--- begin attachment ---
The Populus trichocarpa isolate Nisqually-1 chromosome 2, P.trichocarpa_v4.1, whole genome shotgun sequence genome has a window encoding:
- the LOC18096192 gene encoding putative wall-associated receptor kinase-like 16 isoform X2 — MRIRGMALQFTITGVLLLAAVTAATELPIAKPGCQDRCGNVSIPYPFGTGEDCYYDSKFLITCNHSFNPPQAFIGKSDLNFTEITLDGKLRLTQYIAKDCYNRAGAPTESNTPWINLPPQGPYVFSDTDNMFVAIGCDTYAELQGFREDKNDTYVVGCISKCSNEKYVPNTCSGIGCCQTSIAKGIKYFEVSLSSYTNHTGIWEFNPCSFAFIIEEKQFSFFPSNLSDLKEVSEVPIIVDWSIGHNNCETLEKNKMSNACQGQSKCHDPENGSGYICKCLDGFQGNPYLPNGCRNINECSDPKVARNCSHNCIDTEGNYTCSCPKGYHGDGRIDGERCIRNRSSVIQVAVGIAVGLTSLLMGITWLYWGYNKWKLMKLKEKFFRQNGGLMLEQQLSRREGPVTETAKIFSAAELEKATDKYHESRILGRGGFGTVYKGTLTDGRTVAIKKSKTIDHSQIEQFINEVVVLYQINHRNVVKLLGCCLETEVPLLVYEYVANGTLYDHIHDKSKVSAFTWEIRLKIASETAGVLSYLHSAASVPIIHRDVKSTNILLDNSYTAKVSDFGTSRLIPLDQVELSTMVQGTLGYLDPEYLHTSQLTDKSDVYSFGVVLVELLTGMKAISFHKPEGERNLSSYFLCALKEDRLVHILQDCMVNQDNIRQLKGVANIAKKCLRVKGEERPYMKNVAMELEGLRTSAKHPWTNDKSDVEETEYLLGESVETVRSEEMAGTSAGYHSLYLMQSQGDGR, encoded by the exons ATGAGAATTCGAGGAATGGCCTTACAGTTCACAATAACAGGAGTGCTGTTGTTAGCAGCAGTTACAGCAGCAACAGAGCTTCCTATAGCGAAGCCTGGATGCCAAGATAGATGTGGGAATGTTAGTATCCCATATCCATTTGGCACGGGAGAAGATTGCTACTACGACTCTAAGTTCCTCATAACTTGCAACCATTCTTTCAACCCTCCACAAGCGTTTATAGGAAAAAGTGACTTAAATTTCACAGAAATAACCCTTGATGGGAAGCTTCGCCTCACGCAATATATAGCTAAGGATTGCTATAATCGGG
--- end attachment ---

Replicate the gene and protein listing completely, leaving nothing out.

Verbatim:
The Populus trichocarpa isolate Nisqually-1 chromosome 2, P.trichocarpa_v4.1, whole genome shotgun sequence genome has a window encoding:
- the LOC18096192 gene encoding putative wall-associated receptor kinase-like 16 isoform X2 — MRIRGMALQFTITGVLLLAAVTAATELPIAKPGCQDRCGNVSIPYPFGTGEDCYYDSKFLITCNHSFNPPQAFIGKSDLNFTEITLDGKLRLTQYIAKDCYNRAGAPTESNTPWINLPPQGPYVFSDTDNMFVAIGCDTYAELQGFREDKNDTYVVGCISKCSNEKYVPNTCSGIGCCQTSIAKGIKYFEVSLSSYTNHTGIWEFNPCSFAFIIEEKQFSFFPSNLSDLKEVSEVPIIVDWSIGHNNCETLEKNKMSNACQGQSKCHDPENGSGYICKCLDGFQGNPYLPNGCRNINECSDPKVARNCSHNCIDTEGNYTCSCPKGYHGDGRIDGERCIRNRSSVIQVAVGIAVGLTSLLMGITWLYWGYNKWKLMKLKEKFFRQNGGLMLEQQLSRREGPVTETAKIFSAAELEKATDKYHESRILGRGGFGTVYKGTLTDGRTVAIKKSKTIDHSQIEQFINEVVVLYQINHRNVVKLLGCCLETEVPLLVYEYVANGTLYDHIHDKSKVSAFTWEIRLKIASETAGVLSYLHSAASVPIIHRDVKSTNILLDNSYTAKVSDFGTSRLIPLDQVELSTMVQGTLGYLDPEYLHTSQLTDKSDVYSFGVVLVELLTGMKAISFHKPEGERNLSSYFLCALKEDRLVHILQDCMVNQDNIRQLKGVANIAKKCLRVKGEERPYMKNVAMELEGLRTSAKHPWTNDKSDVEETEYLLGESVETVRSEEMAGTSAGYHSLYLMQSQGDGR, encoded by the exons ATGAGAATTCGAGGAATGGCCTTACAGTTCACAATAACAGGAGTGCTGTTGTTAGCAGCAGTTACAGCAGCAACAGAGCTTCCTATAGCGAAGCCTGGATGCCAAGATAGATGTGGGAATGTTAGTATCCCATATCCATTTGGCACGGGAGAAGATTGCTACTACGACTCTAAGTTCCTCATAACTTGCAACCATTCTTTCAACCCTCCACAAGCGTTTATAGGAAAAAGTGACTTAAATTTCACAGAAATAACCCTTGATGGGAAGCTTCGCCTCACGCAATATATAGCTAAGGATTGCTATAATCGGG